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Drop Fiji Facebook case

Press Release – Pacific Freedom Forum

Fijis prime minister and the attorney general should drop an old defamation complaint against Facebook comments made by a opposition leader, says PFF, the Pacific Freedom Forum.Fiji’s prime minister and the attorney general should drop an old defamation complaint against Facebook comments made by a opposition leader, says PFF, the Pacific Freedom Forum.

“Reviving the complaint eight to nine months after the comment makes a mockery of due process,” says PFF Chair Monica Miller.

“From their timing, plaintiffs seem intent on ensuring the post title of dirty politics is alarmingly correct,” says Miller, head of the regional media group, monitoring threats against freedoms of speech guaranteed under article 19 of the Universal Declaration of Human Rights.
Served only last week, the defamation case has prompted PFF to call on Fiji prime minister Voreqe Frank Bainimarama and his attorney general Aiyaz Sayed-Khaiyum to withdraw their claims against Fiji Labour parliamentary leader, Aman Ravindra Singh.

“Too often funded in Pacific nations with public money against media organisations, defamation cases are most damaging when applied during critical times such as emergencies and elections,” says Miller.

‘Sedition vs defamation’

PFF welcomes the Fiji government move away from unsuccessful sedition claims but says defamation cases are little better.

Instead of legal action, PFF says the Fiji government should try the complaints process at Facebook, or the Fiji Media Industry Development Authority.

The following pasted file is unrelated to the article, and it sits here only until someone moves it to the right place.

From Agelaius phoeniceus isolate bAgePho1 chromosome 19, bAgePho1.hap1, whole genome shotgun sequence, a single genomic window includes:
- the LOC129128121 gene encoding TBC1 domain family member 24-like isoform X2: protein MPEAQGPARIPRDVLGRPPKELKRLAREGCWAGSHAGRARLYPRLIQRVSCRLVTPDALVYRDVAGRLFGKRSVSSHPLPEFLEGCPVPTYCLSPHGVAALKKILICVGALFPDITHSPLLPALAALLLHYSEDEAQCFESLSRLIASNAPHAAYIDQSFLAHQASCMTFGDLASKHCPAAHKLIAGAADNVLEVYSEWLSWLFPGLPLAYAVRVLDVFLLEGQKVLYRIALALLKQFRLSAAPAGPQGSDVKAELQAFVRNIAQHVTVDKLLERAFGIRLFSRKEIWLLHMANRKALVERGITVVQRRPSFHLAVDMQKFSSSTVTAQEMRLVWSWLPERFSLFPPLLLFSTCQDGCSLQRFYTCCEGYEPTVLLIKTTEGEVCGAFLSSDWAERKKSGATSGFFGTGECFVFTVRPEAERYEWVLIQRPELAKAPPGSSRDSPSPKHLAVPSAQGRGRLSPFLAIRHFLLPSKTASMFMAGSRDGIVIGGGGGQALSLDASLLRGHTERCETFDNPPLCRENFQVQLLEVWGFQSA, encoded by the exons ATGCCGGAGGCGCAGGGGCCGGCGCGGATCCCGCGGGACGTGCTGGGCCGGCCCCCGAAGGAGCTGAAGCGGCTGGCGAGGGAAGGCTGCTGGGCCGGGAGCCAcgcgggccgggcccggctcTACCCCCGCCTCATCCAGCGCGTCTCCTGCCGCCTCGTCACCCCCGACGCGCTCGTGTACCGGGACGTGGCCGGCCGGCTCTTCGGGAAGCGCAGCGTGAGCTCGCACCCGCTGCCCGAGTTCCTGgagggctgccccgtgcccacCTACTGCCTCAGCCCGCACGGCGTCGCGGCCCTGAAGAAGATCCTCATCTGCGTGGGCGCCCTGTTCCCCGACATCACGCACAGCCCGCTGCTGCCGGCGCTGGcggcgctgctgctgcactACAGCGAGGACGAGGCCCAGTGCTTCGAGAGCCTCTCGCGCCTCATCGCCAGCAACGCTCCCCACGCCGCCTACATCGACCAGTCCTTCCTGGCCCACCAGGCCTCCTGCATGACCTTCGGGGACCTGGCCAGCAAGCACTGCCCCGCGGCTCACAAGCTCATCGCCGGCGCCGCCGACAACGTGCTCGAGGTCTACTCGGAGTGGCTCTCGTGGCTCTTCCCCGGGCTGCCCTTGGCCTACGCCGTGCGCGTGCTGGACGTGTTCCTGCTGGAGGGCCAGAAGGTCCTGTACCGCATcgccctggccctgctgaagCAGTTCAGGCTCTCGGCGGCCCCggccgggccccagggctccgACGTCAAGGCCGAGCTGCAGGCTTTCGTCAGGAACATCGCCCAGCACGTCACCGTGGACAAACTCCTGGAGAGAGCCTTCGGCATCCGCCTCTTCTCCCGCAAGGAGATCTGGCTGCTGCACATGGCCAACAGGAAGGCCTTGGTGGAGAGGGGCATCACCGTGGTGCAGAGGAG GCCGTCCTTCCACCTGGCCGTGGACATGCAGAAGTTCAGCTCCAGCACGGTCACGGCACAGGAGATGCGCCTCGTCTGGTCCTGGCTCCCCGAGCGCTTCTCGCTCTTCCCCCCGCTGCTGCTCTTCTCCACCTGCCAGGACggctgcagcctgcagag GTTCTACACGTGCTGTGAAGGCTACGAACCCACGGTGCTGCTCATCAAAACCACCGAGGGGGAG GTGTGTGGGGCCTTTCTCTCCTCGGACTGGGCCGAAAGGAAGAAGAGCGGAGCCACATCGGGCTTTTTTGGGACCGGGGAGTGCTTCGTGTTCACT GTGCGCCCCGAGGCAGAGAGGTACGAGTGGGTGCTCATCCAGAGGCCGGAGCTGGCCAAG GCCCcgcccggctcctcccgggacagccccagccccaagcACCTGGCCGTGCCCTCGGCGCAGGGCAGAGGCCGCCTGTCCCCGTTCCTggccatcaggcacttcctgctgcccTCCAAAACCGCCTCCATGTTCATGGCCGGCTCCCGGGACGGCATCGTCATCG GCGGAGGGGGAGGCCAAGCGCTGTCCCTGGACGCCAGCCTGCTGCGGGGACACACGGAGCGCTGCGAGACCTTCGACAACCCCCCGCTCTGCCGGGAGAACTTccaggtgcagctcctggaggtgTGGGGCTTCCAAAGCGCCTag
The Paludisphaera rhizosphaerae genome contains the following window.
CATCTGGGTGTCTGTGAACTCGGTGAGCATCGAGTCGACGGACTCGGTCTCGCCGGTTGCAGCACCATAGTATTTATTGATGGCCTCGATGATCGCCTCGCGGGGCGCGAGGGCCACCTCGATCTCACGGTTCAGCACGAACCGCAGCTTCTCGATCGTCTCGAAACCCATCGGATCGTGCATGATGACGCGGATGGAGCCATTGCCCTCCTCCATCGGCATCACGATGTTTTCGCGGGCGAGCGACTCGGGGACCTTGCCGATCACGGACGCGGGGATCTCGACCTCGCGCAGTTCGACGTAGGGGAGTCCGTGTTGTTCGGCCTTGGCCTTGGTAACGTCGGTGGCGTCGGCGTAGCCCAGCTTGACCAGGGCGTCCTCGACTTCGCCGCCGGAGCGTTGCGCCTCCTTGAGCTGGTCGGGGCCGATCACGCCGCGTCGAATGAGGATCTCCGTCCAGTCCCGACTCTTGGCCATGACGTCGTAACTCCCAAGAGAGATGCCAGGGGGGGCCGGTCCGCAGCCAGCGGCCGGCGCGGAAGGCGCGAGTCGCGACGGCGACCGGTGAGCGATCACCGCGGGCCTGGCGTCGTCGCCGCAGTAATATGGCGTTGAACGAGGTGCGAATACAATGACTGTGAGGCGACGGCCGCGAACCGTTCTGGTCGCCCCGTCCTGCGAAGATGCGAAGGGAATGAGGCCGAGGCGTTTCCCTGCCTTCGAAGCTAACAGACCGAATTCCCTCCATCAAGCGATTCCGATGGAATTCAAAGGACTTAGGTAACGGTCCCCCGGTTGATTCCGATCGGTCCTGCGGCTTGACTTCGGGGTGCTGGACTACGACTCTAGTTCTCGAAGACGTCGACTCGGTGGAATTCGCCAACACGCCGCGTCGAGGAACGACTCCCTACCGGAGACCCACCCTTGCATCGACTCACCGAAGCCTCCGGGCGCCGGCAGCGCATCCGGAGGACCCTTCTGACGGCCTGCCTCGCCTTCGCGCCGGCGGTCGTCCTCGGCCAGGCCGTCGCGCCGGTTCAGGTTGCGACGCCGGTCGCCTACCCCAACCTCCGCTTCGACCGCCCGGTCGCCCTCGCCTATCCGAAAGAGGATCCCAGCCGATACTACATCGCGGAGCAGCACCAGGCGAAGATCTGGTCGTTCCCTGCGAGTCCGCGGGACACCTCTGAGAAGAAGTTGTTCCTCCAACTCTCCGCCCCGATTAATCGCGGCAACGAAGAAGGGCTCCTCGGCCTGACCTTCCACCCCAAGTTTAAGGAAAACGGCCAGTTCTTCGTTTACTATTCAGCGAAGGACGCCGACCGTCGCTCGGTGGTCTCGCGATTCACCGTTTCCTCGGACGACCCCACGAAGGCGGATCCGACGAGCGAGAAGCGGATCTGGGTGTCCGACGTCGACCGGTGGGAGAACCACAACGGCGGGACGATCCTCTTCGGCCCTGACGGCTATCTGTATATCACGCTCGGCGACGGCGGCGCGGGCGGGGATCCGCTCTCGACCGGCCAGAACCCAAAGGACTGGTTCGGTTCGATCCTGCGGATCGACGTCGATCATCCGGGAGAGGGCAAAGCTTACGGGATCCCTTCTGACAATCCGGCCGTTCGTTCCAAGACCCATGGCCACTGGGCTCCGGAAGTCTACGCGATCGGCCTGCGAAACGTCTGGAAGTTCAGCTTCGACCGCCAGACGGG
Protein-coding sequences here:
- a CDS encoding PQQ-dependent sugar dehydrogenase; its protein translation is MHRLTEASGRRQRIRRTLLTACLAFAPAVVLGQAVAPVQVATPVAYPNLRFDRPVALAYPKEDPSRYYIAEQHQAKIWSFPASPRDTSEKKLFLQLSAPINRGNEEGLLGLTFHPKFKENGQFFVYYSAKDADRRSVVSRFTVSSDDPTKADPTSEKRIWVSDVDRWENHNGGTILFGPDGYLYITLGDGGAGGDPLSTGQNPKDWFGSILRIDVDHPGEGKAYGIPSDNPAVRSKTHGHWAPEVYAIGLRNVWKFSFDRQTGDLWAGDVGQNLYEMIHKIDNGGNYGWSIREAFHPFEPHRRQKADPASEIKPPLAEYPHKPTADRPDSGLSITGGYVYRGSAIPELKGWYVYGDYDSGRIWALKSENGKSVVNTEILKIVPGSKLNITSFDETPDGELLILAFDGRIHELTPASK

Politicians from all sides should also avoid unproven or unfair language, says PFF, such as the opposition accusing government of “terrorism.”

‘Goes with the job’

PFF co-Chair Bernadette Carreon says there is nothing wrong with expressing strong opinion in public.

But she says elected representatives have a higher public duty to always back opinion with facts, not emotion.

“Political disagreement is important in a free society,” says Carreon, observing from Palau.

“Politicians being criticised for behaviour in office goes with the job, just like journalists”.

‘Avoid misinformation’

From the Solomon Islands, PFF co-chair Robert Iroga agrees political leaders “need to avoid misinformation that results from being loose with the facts. “

Pointing to article 19, which guarantees rights of all people to freely express ideas and thoughts through any medium, Iroga says that “defamation claims by governments against anyone with a dissenting point of view is why countries are doing away with archaic libel laws.

“Fiji leaders may want to consider how this court action reflects perceptions of an extremely thin skin, on issues that should have been solved months ago – as in this case – with a few emails to Facebook.”

Content Sourced from scoop.co.nz
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